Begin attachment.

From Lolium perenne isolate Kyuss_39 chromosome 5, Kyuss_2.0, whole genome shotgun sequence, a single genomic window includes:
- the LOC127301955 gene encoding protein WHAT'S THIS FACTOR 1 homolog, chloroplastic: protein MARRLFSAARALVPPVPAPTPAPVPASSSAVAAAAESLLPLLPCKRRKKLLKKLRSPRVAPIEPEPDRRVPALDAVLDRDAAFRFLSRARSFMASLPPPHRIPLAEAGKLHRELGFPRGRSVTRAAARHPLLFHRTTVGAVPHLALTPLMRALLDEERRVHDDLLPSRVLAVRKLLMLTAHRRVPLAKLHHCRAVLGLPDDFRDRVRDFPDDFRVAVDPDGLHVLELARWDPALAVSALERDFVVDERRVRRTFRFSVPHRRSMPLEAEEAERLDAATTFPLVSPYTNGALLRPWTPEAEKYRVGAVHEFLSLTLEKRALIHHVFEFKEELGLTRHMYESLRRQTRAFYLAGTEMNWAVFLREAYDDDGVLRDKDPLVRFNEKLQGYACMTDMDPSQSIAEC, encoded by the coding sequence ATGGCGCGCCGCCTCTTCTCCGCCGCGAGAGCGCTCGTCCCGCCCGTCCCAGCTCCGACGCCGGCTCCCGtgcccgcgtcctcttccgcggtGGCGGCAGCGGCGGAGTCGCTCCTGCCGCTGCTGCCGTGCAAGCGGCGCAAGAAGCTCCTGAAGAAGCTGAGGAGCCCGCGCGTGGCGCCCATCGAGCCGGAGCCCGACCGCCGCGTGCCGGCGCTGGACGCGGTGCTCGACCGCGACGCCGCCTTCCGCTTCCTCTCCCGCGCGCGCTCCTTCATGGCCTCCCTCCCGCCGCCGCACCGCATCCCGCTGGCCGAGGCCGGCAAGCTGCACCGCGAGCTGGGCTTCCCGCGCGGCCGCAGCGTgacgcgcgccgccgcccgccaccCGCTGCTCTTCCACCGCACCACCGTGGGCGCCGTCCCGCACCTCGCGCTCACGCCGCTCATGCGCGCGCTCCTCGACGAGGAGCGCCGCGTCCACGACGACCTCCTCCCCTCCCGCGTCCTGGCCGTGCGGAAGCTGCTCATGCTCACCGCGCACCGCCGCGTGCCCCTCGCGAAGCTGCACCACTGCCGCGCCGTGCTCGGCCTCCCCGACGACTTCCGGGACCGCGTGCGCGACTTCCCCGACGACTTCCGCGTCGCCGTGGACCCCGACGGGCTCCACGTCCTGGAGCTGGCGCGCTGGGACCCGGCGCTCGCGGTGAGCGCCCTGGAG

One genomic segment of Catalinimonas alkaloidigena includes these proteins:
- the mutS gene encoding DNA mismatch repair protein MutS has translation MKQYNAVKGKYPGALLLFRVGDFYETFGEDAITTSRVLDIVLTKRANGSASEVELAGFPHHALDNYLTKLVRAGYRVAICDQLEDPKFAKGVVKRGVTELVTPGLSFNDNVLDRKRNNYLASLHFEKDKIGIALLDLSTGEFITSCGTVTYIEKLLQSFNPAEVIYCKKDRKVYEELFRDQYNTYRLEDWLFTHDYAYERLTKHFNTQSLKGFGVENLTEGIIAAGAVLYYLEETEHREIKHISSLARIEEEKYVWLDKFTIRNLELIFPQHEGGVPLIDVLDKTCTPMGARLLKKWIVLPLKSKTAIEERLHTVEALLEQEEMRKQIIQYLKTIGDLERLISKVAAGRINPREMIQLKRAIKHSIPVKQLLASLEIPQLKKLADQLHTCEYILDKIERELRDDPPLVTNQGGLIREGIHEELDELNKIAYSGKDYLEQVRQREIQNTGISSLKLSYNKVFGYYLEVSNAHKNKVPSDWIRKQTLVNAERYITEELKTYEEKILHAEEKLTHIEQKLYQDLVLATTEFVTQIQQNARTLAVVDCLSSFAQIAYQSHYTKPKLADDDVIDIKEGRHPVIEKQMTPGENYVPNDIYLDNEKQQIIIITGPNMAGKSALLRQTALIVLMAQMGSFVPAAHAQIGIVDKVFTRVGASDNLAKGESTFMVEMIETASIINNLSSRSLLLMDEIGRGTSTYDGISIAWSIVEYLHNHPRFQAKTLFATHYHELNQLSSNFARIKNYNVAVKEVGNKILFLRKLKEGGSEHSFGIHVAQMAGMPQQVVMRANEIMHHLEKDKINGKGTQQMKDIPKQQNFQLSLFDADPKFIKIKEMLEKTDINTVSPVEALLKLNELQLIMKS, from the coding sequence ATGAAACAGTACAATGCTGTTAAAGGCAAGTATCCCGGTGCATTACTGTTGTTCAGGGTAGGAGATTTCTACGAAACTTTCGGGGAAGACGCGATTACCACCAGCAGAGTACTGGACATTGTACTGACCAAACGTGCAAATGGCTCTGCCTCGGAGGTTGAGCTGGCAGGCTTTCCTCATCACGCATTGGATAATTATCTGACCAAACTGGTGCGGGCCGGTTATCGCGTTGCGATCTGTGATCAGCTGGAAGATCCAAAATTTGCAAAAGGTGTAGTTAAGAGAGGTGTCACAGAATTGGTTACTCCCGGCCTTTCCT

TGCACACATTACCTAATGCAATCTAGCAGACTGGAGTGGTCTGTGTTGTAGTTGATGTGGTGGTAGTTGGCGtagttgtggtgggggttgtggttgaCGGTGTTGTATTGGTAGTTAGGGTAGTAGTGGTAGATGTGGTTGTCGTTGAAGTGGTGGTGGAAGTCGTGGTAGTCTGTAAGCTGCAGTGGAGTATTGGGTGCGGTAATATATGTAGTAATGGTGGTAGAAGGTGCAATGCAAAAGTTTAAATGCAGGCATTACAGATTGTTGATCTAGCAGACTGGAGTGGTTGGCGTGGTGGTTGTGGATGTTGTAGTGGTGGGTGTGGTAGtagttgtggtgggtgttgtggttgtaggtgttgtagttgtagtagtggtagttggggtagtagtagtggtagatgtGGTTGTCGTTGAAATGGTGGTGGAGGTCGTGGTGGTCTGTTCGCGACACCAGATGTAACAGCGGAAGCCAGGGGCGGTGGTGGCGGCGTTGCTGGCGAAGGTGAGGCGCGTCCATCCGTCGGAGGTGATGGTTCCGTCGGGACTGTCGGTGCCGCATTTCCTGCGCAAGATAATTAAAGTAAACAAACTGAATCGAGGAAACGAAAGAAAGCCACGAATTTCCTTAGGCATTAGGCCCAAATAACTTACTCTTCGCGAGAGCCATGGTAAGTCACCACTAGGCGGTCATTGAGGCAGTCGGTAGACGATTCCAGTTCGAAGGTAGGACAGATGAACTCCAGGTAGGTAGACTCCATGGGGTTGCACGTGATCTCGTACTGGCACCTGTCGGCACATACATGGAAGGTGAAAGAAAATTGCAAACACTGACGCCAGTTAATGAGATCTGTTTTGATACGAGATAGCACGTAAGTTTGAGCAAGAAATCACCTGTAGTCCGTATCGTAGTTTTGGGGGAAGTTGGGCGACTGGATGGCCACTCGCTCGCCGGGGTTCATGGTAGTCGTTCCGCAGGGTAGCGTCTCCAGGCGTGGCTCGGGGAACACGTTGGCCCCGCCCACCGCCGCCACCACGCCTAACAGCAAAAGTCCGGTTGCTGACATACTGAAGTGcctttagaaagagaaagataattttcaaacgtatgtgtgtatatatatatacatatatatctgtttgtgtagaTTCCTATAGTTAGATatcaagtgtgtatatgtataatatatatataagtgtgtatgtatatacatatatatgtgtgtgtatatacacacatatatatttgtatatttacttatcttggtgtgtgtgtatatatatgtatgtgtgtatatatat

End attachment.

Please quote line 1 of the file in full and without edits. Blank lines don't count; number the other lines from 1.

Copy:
From Lolium perenne isolate Kyuss_39 chromosome 5, Kyuss_2.0, whole genome shotgun sequence, a single genomic window includes: